Robert F. O'Toole, «How Does Luke Portray Jesus as Servant of YHWH», Vol. 81 (2000) 328-346
This article explains Luke's meaning of Jesus as Servant of YHWH and claims this title as part of Luke's christology. Many references to Jesus as Servant of YHWH are unique to Luke, and a few summarize Jesus' ministry. These summary passages particularly look to Jesus' saving activity, universal mission and suffering. Other Servant of YHWH passages point out that Jesus is specially chosen and pleasing to God and determined to do his will. In particular, Acts 8,32-33 summarize Jesus' passion during which Luke views Jesus as the Servant and thus humble, innocent and silent. As the Servant Jesus is also risen and active.
examples apparently flow from Lukes desire to picture Jesus as the Servant of YHWH. It may be that the hostile action of the Jewish audience at Nazareth, leading Jesus to the brow of the hill in order to throw him off (Luke 4,29), should be included here since it stands in the programmatic passage which probably portrays Jesus as Servant of YHWH and so would be a foreshadowing of his passion.
4. Luke 22,24-27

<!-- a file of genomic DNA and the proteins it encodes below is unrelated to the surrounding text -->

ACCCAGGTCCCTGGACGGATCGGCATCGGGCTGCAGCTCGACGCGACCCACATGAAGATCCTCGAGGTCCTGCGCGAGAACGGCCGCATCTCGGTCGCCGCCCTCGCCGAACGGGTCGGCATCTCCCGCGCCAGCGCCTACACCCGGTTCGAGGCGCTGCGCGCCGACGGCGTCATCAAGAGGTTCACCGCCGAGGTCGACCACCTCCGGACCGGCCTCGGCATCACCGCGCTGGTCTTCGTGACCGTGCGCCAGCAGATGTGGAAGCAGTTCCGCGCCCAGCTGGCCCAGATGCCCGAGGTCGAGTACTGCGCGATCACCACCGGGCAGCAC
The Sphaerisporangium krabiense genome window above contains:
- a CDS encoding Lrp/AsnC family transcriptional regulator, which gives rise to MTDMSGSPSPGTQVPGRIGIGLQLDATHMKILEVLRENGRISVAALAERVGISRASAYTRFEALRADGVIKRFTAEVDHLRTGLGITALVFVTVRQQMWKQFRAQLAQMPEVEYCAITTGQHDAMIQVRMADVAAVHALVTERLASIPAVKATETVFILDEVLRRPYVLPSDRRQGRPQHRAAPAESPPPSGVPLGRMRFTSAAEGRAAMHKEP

What we have said thus far about Lukes passion story leads us to ask whether Luke 22,24-27 (cf. 9,45; Mark 10,42-45) should be considered part of Lukes portrayal of Jesus as the Servant of YHWH. Of the Synoptics, only Luke has introduced into the Last Supper scene the argument over who of the disciples is the greatest. Although we find no verbal connection between Jesus response to this argument and Acts 8,32-33, Luke probably viewed the two description as similar. In Luke 22,24-27 Jesus warns against being like the kings of the Gentiles who lord it over their subjects and make their power felt and who like being called benefactors. This is not to be the conduct of the Christian disciple; for the older among them should act as the younger, and the leader as the servant. In fact, diakonw=n, serving, occurs three time in these verses; and is developed by the reflection that it is true that the one who reclines at table is greater than the one who serves, but Jesus is among them as the one who serves. Jesus humility and attitude of service resemble the thought of Acts 8,32-33, his being led as a sheep to the slaughter, a lamb to be sheared, silent and not opening his mouth, humble; yet there is no fair trial nor will he be remembered in history. The possible resemblance between Luke 22,24-27 and Acts 8,32-33 finds further support in the context of the former, the Last Supper scene; more specifically, these verses stand between two statements about Jesus suffering and are preceded by the woe for him by whom Jesus is betrayed (paradi/dotai) (cf. Luke 22,21-23.28). So, Jesus service includes his suffering. We also read in the context, This is my body given (dido/menon) for you and of the cup poured out (e)kxunno/menon) for you (cf. Luke 22,19-20). These words likewise look to Jesus passion and would describe Jesus service. To be sure, the evidence is not strong; but it appears that by inserting the argument about who is greatest, Luke has introduced into his Last Supper scene a reflection similar to that found in Acts 8,32-33; and in this sense, Luke 22,24-27 would belong to Lukes portrayal of Jesus as Servant of YHWH. On the other hand, we note here, too, that, although Luke has